When the halogen lights flip on and you stand and face Yourself, the safety and serenity you might have felt vanishes. It’s a view of You you don’t often get. Here it is: Yourself-- the You you never see, the one who is usually clothed (somewhat) respectively and who is only seen from the waist-up at the bathroom wash basin. No, this You is dressed in shorts too short to be called that exactly (hot pants reminds you too much of the heat and so you shy away from that word), with thighs with the funny tan line which occurs two inches above the knee (where most respectable shorts fall) from all those long bike rides and hiking trips, a sharp demarcation of peanut brown to paper-white. You move your eyes over You, up from the thighs to the stomach which is bare-- too bare -- looking like those inflated chicken breasts pressed beneath the cellophane at the supermarket, a sight so horrid you can’t stop looking but somehow do (call it discipline) followed by shoulders curl too far forward and therefore resemble spaghetti noodles dangling from a chopstick and finally, a face you don’t even recognize-- Your face. Or maybe you recognize it. I didn’t because I’ve found that leaving suntan lotion, make-up or anything on the skin leads to a very annoying eye-burn after the first posture in the series which requires you to bend forward, cup the heals and sandwich your body together with the ultimate goal of touching the top of your head to your feet. In order to do so, the face is pressed to the front of the calfs and if you’re unlucky enough to have anything on your face or body, it somehow all ends up pooling your eyes. So-- either your face looks naked or your eyes are red and puffy as though you’ve been crying.

In any case, it’s a bit much, taking this all in for the first time. Or I suppose it might not be if you’re accustomed to standing half-naked and red-eyed in front of a full-length mirror on a regular basis. But if you’re like me, the first few times the sight’s shocking, to say the least.

And then there are the other bodies which surround you. With the light on, especially before class gets officially under way, there are always a few brief seconds to glance around the space and see who else is standing with you. Once I practiced near a man who wore what appeared to be his wife’s baby-blue hot pants to class. Another time, I found myself behind a man who wore unwashed Carharts from the construction site he just came from and nothing else, if you don’t count the thin layer of sawdust and oil which coated his skin. I’ve also practiced next to a woman fully clothed in layers of fleece and sweats because she could not get hot enough.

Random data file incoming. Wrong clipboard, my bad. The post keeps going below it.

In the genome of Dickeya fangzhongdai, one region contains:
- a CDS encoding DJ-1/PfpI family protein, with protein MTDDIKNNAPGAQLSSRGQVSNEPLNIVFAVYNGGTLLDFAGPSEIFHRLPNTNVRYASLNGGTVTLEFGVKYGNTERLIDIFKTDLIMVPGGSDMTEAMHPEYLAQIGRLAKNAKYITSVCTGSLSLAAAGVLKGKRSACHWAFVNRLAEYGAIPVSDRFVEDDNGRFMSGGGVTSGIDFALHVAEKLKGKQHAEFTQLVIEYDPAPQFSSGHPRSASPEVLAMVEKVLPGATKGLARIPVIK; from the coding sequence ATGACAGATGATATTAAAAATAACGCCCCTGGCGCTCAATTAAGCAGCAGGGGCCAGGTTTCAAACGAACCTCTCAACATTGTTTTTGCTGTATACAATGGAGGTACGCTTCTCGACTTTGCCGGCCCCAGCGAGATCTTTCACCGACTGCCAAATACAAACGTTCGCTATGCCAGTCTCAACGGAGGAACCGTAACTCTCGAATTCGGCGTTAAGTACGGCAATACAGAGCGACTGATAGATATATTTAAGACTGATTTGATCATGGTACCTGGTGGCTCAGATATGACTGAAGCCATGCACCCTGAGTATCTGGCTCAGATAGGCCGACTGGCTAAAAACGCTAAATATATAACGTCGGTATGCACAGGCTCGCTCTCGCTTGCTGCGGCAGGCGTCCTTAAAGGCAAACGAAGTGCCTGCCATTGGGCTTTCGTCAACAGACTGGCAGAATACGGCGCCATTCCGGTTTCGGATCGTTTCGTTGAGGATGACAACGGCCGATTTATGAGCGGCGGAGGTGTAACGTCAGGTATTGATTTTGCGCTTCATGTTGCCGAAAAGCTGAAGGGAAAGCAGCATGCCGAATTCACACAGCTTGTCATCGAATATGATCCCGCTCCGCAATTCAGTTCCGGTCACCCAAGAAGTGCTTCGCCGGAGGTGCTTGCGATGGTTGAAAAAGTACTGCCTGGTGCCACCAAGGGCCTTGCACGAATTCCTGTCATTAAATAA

The point though, is not to people watch but to watch yourself. And in time, it’s funny-- you start to read your body like a technical manual, or I did, anyway. I judged myself less and simply used the image in the mirror to tell me which muscles were tight and needed care and which others I could stretch, compress, twist or contort a bit farther into a pose in order to receive more benefits from my efforts.

I’d even venture to say that in the hot room I always know where I stand, even literally, because after 10 minutes my feet form moist imprints in the towel I stand on. Sometimes I think people can get caught up in illusions-- remembering places as though looking at them through rose-colored glasses, constructing past selves that never were. Despite its many discomforts, the Bikram studio at least is a refuge from these. There is nothing other than what you see, looking back at you in the mirror. Or, to put it bluntly, what you see is what you get. Call me crazy, but there is a strange comfort in that.


Bikram yoga is a copyrighted series of 26 yoga postures and two breathing exercises. They are done in a room heated to approximately 104 degrees Fahrenheit and 40-percent humidity to accomplish two goals: to mimic the climatic conditions in India but more importantly to allow the muscles and connective tissues of the body to “open” and become more responsive to stretching. The founder of the series, Bikram Choudhury, claims he can heal any ailment through his copyrighted series, anything from high blood pressure to a broken heart. Having the latter in addition to bad ankles, I was a prime candidate for the practice. But then again, the more I do Bikram yoga, the more I believe everyone would benefit from it in ways they could not foresee.